If you entered into a residential aged care facility prior to 1 July 2014, the new fee arrangements will not apply to you. However, if you leave your residential aged care facility for more than 28 days, the new fee arrangement will apply if re-enter a residential aged care facility.
Furthermore, the new fee arrangements will also apply if you change the type of care you receive, for example, if you cease a Home Care Package and enter into a residential aged care facility.
Residential Aged Care Agreements
Before entering a residential aged care facility, you may need to formalise your relationship with your aged care service provider. Depending on the residential aged care facility, you may be presented with the following:
- Two individual agreement documents – Residential Agreement (every residential aged care service recipient) and Accommodation Agreement (in the event you are required to contribute to the cost of your accommodation).
- One agreement document that incorporates the Residential Agreement and Accommodation Agreement.
The Residential Agreement is a legal document between you and the aged care service provider that outlines the following:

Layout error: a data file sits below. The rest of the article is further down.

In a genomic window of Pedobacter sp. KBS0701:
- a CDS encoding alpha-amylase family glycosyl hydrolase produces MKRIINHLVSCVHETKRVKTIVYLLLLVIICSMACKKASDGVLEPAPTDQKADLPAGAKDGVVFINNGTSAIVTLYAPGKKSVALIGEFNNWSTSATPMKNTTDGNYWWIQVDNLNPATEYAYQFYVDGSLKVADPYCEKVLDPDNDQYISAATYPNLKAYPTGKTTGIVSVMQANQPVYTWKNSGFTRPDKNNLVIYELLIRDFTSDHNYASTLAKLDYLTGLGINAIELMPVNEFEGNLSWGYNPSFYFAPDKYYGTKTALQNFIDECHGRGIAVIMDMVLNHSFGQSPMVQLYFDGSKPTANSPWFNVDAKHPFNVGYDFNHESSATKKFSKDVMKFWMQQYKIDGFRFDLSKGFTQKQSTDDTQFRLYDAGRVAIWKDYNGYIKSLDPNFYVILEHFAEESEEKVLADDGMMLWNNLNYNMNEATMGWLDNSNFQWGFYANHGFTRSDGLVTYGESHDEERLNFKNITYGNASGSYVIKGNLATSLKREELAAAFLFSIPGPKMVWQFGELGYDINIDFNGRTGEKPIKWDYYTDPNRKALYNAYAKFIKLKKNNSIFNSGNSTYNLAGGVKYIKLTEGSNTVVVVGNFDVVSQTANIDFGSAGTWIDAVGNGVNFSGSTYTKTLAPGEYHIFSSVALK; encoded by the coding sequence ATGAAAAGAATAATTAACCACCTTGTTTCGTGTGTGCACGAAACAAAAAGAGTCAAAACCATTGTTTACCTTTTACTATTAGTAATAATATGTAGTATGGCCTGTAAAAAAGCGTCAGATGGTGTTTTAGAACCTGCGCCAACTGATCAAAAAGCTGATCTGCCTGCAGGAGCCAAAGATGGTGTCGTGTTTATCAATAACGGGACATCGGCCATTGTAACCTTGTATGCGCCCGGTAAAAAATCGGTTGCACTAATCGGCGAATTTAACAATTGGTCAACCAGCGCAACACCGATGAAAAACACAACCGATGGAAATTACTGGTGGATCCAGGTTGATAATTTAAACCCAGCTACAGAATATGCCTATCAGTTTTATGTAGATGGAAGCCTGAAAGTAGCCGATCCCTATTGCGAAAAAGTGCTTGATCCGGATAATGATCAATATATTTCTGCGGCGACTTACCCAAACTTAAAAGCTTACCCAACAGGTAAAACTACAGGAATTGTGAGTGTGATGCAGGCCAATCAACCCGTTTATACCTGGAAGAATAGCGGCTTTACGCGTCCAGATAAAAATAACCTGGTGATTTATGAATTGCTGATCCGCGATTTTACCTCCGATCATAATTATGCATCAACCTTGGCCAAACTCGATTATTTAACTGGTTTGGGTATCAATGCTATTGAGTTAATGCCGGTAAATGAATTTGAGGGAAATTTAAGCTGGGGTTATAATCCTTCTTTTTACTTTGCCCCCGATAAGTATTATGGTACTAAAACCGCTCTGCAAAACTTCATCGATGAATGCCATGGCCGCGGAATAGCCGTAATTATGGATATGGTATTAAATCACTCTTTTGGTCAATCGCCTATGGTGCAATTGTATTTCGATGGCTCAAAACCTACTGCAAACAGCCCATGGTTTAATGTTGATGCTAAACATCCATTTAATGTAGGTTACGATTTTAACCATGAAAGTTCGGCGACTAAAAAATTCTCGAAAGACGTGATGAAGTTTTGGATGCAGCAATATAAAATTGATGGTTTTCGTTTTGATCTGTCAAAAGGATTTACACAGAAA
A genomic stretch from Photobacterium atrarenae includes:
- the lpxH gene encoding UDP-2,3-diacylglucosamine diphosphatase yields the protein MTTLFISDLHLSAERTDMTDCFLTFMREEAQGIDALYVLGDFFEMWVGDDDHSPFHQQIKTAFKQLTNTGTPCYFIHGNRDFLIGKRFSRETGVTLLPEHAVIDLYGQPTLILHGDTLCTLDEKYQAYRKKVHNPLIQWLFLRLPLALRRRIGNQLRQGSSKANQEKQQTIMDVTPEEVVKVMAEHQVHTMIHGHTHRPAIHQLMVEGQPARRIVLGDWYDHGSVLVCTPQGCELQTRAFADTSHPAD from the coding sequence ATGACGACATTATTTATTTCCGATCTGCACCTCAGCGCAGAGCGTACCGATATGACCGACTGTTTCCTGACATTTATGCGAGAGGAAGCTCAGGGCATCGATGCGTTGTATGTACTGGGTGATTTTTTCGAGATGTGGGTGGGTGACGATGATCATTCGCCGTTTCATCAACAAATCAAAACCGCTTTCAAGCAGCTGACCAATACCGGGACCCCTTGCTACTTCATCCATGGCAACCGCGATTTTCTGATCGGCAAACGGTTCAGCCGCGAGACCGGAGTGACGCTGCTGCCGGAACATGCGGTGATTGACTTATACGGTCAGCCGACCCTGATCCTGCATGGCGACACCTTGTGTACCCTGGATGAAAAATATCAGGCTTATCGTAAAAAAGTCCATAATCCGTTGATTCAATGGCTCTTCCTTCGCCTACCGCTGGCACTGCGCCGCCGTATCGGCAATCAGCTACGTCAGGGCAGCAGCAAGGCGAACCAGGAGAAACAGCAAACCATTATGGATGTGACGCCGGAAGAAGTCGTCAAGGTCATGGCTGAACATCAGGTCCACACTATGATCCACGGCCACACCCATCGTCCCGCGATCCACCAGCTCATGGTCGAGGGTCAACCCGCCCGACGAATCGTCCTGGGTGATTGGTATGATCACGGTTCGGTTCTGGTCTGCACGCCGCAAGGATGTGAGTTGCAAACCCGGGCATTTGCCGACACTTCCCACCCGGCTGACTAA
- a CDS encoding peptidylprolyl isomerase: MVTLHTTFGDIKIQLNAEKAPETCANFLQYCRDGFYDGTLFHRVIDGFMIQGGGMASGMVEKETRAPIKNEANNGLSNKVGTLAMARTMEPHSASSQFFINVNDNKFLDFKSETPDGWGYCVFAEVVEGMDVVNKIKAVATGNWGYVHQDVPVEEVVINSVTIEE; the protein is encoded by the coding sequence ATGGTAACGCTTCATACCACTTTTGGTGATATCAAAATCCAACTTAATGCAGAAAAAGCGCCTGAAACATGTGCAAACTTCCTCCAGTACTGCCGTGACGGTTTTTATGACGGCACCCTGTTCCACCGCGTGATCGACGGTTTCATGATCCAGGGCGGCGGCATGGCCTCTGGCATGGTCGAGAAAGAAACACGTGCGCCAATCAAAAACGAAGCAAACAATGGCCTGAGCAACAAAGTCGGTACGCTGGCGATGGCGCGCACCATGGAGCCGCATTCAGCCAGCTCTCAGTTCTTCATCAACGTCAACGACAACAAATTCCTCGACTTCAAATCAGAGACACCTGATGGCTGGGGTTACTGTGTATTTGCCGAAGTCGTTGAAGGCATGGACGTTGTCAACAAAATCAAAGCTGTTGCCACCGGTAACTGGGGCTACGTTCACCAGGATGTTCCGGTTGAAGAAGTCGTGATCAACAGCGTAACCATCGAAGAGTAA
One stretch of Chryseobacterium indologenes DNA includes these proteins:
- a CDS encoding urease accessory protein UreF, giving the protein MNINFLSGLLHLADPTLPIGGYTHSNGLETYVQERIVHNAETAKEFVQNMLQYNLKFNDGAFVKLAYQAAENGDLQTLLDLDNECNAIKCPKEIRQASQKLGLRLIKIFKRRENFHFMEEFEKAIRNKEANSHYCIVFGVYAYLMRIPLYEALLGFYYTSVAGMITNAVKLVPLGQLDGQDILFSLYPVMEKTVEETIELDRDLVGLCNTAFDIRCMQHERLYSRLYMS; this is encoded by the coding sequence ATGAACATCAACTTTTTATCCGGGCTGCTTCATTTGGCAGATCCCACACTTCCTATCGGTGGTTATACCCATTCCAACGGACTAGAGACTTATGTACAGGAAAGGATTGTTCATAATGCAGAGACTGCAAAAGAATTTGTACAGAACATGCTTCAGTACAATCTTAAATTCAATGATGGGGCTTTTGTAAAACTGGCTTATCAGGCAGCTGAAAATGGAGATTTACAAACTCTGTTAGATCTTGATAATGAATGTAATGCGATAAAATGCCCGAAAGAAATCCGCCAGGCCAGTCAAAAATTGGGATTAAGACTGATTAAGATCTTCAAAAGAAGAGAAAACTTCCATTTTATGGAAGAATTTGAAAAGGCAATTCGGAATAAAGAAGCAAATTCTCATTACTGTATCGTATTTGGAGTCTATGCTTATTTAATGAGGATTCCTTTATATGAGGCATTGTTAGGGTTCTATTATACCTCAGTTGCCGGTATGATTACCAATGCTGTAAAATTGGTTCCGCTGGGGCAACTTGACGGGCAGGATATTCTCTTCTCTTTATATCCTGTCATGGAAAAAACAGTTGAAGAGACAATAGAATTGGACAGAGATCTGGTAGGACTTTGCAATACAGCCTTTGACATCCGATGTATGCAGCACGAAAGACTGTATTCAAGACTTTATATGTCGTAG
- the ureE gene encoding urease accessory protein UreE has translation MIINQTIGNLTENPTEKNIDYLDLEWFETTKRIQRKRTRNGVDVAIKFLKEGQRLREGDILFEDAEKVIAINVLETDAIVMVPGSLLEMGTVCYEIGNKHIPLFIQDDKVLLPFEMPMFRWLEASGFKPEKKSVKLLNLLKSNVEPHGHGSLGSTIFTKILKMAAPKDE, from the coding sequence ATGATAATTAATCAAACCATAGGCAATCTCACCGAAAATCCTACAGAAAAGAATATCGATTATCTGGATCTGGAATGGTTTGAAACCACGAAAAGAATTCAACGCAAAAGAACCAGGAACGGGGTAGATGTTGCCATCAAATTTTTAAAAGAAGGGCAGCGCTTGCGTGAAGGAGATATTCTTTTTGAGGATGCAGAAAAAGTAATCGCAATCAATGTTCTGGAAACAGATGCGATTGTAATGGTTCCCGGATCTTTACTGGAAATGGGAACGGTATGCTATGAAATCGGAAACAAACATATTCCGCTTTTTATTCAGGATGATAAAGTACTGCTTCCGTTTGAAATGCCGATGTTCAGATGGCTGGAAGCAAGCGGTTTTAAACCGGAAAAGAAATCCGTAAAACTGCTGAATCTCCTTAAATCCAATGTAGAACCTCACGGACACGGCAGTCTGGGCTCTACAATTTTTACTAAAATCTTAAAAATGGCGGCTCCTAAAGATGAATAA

- The name of the residential aged care facility providing the aged care services.
- The costs that you will be required to pay and how these have been calculated according to the aged care service providers policies and procedures.
- The services that will be provided, as well as any extra services agreed upon (and, their relevant costs).
- Rights and responsibilities – as governed under the Charter of Care Recipients’ Rights and Responsibilities – Residential Care.
- Your rights and responsibilities as a resident of the residential aged care facility. In addition to this, are circumstances in which you make be asked to leave the residential aged care facility e.g. non-payment of your relevant costs.
- The aged care service provider’s rights and responsibilities.
- Any other agreements that have been made between you and the aged care service provider that are pursuant to the Aged Care Act 1997.
There is no time limit or requirement to sign the Residential Agreement; however, it may be important to consider having the abovementioned points formalised in a signed legal document.
It is important to seek professional advice to understand both the contents and implications of signing any legal document.